A new evening auction opens a dialogue between these two key categories of the 20th and 21st centuries — with works by such stellar names as Andreas Gursky, Gio Ponti, Marc Newson, Robert Mapplethorpe and Diane Arbus among many others
This year, for the first time, Christie’s Frieze Week season kicks off with a new evening auction showcasing two complementary categories: design and photography of the 20th and 21st centuries. Masterpieces of Design and Photography, on 3 October in London, features works by major names such as Diane Arbus, Gio Ponti, Gilbert & George, Andreas Gursky, Allen Jones and Robert Mapplethorpe, among many others, with estimates ranging from £20,000 to £1,500,000.
These 39 objects ‘underline the extraordinary expansion of creativity from 1875 to the present,’ says Francis Outred, Chairman and Head of Post-War and Contemporary Art at Christie’s in London. ‘It’s really a survey of the past 150 years in these two great fields.’
The artists featured in this sale ‘have responded to technological evolution by inventing new approaches’ to convey their vision of the world. For example, no fewer than six different photographic processes can be seen in 15 photographic works. Each of the 24 designed objects in the sale, meanwhile, ‘uses a unique set of materials, from hand-blown glass to porcelain; from steel mesh to stainless steel and riveted aluminium,’ Outred says. ‘These are all, for me, sculptures more than they are objects. And their function comes second to their form.’
Sale highlights include Allen Jones’s 1969 sculptures, Table, Chair and Hatstand. In these works, which double as purposefully provocative pieces of household furniture, three exaggerated feminine figures are contorted into subservient poses. Praised and reviled in equal measure, these icons of British Pop Art capture the zeitgeist of the 1960s, particularly the sexual undercurrents that ran through the commercial advertising industry. Created at the height of Jones’s career, the works were acquired in 1969 by the pioneering collector, filmmaker and photographer Gunter Sachs, and remained in his possession for the next 43 years.
In Andreas Gursky’s May Day IV, a sea of semi-clad revellers pulses to an unheard beat. Executed in 2000 and stretching more than five metres in width and two metres in height, it is the second from an edition of six photographs, examples of which are housed in the Kunstmuseum NRW, Düsseldorf, the Kistefos Museet, Oslo and the Castello di Rivoli, Turin. Capturing a split second of frenzied activity in intoxicating detail, it is a consummate example of Gursky’s ability to distil chaos into a single, crystalline image.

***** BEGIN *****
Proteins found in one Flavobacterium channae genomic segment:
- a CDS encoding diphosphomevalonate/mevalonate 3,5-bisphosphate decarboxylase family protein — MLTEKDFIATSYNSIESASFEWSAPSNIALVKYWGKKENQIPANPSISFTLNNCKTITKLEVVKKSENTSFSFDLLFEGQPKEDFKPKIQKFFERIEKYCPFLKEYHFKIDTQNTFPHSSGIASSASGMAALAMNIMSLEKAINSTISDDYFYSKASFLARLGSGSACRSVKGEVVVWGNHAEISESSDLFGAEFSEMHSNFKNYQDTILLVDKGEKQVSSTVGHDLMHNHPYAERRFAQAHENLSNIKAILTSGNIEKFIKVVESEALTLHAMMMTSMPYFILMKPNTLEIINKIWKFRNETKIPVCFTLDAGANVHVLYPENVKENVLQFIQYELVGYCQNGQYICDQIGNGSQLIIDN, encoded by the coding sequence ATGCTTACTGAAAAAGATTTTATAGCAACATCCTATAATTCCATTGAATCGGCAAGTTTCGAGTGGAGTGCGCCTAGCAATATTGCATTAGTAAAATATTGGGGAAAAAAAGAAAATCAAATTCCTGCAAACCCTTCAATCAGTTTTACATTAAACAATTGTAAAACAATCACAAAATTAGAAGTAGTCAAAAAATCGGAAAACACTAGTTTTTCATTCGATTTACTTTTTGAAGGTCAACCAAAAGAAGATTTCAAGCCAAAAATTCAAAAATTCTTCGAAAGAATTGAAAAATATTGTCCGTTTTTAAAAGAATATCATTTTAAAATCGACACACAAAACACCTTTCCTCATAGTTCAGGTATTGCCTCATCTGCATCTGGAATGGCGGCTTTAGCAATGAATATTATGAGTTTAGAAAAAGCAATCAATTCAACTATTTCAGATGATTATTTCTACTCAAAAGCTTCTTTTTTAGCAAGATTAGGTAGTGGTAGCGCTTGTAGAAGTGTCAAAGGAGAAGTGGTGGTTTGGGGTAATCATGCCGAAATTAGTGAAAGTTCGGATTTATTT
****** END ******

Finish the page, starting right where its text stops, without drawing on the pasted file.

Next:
Among the auction’s leading design pieces, Gerrit Thomas Rietveld’s 1919 ‘Elling’ sideboard is one of the most articulate examples of furniture as art, mirroring the evolution of minimalism and conceptualism in painting and sculpture. A member of the Dutch collective De Stijl, founded in 1917, Rietveld embraced the group’s bold use of line, plane and colour. The ambient, deconstructed imagery of painters Theo van Doesburg, Bart van der Leck, and Piet Mondrian, among others, found its counterpart in Rietveld’s experimental abstractions.
At the other end of the 20th century, Marc Newson’s pioneering piece, Lockheed Lounge, inaugurated a new aesthetic language for the 21st century and confirmed Newson’s status as a designer of unparalleled sensitivity. ‘It’s really a futuristic object,’ says Outred. Lockheed Lounge sold for £2,434,500 in 2015 — the highest price achieved for a contemporary design by a living maker.
Another sale standout is Robert Mapplethorpe’s Self-Portrait, an edition of three platinum prints, two of which are held in the permanent collections of the Solomon R. Guggenheim Museum, New York, and the J. Paul Getty Museum / Los Angeles County Museum of Art in Los Angeles. An icon of 20th-century portraiture, the work was made the year before Mapplethorpe died in 1989, aged just 42.
As if confessing his physical frailty, Mapplethorpe clutches a cane topped with a shiny metal skull. ‘For me, this is one of the greatest self-portraits in the history of art,’ says Outred. ‘This platinum print really gives a lesson in how you can look at photography in the same way you can look at painting.
‘When I look at the incredible breadth and depth of objects that we have in this sale,’ Outred continues, ‘it really says to me that there is no way to define photography and design outside of the art world.’
Masterpieces of Design and Photography is on view at Christie’s in London from 26 September to 3 October